‘Playing Dead’: Studying death in theater and film
Each Thursday this spring semester, students gathered in the Tilghman Theater Studio at the Lewis Arts complex for a unique course offering. Although the studio’s floor-to-ceiling window cheerfully brightened the room’s artfully sculpted concrete walls, the mood was decidedly drearier than one would expect: Students had arrived to study death.
Though seemingly morbid, death is a topic worth exploring to better understand humanity and its past, said Fintan O’Toole, visiting lecturer in theater and the Lewis Center for the Arts and one of Ireland’s leading public intellectuals and writers.
“Our assumptions that we’re always very reverent about the dead are tested very much in some of the stuff you look at,” O’Toole said. “We looked at images of the dead and dead bodies in the theater and in movies and discussed how they might change over time and how they might be approached in very different ways.”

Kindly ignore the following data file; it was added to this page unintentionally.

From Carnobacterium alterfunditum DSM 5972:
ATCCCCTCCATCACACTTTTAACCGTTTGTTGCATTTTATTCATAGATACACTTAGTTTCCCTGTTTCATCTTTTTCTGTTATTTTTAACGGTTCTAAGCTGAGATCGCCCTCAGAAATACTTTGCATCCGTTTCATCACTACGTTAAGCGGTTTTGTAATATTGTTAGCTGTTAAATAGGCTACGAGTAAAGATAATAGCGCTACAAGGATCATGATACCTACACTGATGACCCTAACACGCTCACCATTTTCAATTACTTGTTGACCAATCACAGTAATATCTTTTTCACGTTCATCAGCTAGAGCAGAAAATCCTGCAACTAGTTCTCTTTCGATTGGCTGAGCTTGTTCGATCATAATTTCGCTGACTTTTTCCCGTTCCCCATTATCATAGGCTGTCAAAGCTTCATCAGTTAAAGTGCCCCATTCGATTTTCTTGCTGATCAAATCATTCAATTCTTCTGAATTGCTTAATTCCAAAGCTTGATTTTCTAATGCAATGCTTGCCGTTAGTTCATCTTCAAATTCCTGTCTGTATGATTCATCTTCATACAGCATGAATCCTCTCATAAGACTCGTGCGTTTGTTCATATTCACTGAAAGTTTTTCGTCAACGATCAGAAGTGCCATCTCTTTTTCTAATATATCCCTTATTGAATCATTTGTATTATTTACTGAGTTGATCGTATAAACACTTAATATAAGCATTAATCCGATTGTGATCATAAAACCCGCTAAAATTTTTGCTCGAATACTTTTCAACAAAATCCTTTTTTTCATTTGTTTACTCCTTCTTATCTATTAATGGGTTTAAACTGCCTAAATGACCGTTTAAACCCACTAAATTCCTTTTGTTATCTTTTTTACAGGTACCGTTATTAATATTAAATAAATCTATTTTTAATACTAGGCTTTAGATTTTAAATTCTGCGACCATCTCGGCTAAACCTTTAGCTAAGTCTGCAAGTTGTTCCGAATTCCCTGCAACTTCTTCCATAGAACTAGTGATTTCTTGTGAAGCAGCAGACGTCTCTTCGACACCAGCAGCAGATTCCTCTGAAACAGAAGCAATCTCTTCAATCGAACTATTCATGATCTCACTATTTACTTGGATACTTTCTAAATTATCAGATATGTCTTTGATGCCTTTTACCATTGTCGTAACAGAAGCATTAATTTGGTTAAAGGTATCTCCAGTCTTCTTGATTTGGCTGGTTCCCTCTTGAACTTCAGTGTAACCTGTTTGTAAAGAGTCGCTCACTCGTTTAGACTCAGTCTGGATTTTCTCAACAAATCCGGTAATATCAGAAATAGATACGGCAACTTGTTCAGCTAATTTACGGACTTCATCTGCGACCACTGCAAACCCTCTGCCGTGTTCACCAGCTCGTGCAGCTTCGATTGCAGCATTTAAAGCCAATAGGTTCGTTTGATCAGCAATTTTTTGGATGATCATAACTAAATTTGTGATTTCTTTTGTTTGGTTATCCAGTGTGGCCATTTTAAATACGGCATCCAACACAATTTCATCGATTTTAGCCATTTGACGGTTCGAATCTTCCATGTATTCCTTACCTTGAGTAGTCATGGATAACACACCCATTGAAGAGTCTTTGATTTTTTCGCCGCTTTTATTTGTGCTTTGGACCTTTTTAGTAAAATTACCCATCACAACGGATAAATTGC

The goal of the course, titled “Playing Dead: Corpses in Theater and Cinema” and cross-listed in the English department and theater program, was to ultimately discern what the various uses of death in these dramatic works might tell us about society’s attitudes toward the topic. Students in the course came from diverse academic backgrounds, which helped to drive discussions into deeper territory, O’Toole said.
“There’s something incredibly energizing about being in a room with really smart young people who are taking advantage of the opportunity to explore what’s going on in their heads, who they are, where they want to be and what their values are,” he said.
In one of the final days of class, students engaged in an active table-style read and discussion of the play “Breathing Corpses,” which was directed that day by Victoria Davidjohn, an English major and theater certificate student in the Class of 2019. Looking toward her future as a director, Davidjohn believes that the insights gained from the course will help her interpret film and theater works in new and profound ways.
Said Davidjohn, “I think it’s very important for directors to know the ground they’re standing on and … as soon as I get the script, I’m going to delve so deep into the language because of what Fintan has taught us.”